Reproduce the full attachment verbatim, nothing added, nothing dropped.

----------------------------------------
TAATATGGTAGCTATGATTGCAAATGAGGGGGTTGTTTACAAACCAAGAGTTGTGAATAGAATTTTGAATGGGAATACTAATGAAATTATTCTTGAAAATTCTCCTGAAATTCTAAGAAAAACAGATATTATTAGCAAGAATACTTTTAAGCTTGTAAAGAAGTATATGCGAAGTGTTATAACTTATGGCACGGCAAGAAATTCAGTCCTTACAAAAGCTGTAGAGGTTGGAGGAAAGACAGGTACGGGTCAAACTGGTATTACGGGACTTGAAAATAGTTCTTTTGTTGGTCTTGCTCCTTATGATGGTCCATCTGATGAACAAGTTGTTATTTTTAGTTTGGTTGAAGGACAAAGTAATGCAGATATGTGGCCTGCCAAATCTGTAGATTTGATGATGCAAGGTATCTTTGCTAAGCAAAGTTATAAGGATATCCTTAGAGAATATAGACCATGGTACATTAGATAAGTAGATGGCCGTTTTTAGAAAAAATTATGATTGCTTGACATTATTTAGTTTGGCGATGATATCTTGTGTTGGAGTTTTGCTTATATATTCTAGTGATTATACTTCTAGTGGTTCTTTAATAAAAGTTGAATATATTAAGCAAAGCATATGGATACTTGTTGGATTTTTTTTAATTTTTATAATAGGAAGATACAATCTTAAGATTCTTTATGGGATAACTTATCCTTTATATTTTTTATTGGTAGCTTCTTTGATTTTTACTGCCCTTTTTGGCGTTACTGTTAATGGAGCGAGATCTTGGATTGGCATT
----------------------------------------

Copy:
TAATATGGTAGCTATGATTGCAAATGAGGGGGTTGTTTACAAACCAAGAGTTGTGAATAGAATTTTGAATGGGAATACTAATGAAATTATTCTTGAAAATTCTCCTGAAATTCTAAGAAAAACAGATATTATTAGCAAGAATACTTTTAAGCTTGTAAAGAAGTATATGCGAAGTGTTATAACTTATGGCACGGCAAGAAATTCAGTCCTTACAAAAGCTGTAGAGGTTGGAGGAAAGACAGGTACGGGTCAAACTGGTATTACGGGACTTGAAAATAGTTCTTTTGTTGGTCTTGCTCCTTATGATGGTCCATCTGATGAACAAGTTGTTATTTTTAGTTTGGTTGAAGGACAAAGTAATGCAGATATGTGGCCTGCCAAATCTGTAGATTTGATGATGCAAGGTATCTTTGCTAAGCAAAGTTATAAGGATATCCTTAGAGAATATAGACCATGGTACATTAGATAAGTAGATGGCCGTTTTTAGAAAAAATTATGATTGCTTGACATTATTTAGTTTGGCGATGATATCTTGTGTTGGAGTTTTGCTTATATATTCTAGTGATTATACTTCTAGTGGTTCTTTAATAAAAGTTGAATATATTAAGCAAAGCATATGGATACTTGTTGGATTTTTTTTAATTTTTATAATAGGAAGATACAATCTTAAGATTCTTTATGGGATAACTTATCCTTTATATTTTTTATTGGTAGCTTCTTTGATTTTTACTGCCCTTTTTGGCGTTACTGTTAATGGAGCGAGATCTTGGATTGGCATT